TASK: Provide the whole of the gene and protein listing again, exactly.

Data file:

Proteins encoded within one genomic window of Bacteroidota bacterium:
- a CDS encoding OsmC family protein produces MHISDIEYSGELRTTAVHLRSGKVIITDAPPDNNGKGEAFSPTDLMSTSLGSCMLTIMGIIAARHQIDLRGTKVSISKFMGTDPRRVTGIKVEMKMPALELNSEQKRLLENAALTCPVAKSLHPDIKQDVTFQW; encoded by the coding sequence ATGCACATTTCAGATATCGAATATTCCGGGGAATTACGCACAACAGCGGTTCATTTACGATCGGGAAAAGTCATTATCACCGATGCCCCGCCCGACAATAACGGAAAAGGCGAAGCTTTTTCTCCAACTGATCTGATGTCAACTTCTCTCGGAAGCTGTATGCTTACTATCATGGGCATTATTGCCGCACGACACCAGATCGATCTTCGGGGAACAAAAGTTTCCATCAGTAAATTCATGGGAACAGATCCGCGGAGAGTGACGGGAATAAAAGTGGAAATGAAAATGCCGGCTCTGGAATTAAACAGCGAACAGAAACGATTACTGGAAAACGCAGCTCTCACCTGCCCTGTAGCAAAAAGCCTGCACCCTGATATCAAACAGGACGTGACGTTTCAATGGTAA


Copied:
Proteins encoded within one genomic window of Bacteroidota bacterium:
- a CDS encoding OsmC family protein produces MHISDIEYSGELRTTAVHLRSGKVIITDAPPDNNGKGEAFSPTDLMSTSLGSCMLTIMGIIAARHQIDLRGTKVSISKFMGTDPRRVTGIKVEMKMPALELNSEQKRLLENAALTCPVAKSLHPDIKQDVTFQW; encoded by the coding sequence ATGCACATTTCAGATATCGAATATTCCGGGGAATTACGCACAACAGCGGTTCATTTACGATCGGGAAAAGTCATTATCACCGATGCCCCGCCCGACAATAACGGAAAAGGCGAAGCTTTTTCTCCAACTGATCTGATGTCAACTTCTCTCGGAAGCTGTATGCTTACTATCATGGGCATTATTGCCGCACGACACCAGATCGATCTTCGGGGAACAAAAGTTTCCATCAGTAAATTCATGGGAACAGATCCGCGGAGAGTGACGGGAATAAAAGTGGAAATGAAAATGCCGGCTCTGGAATTAAACAGCGAACAGAAACGATTACTGGAAAACGCAGCTCTCACCTGCCCTGTAGCAAAAAGCCTGCACCCTGATATCAAACAGGACGTGACGTTTCAATGGTAA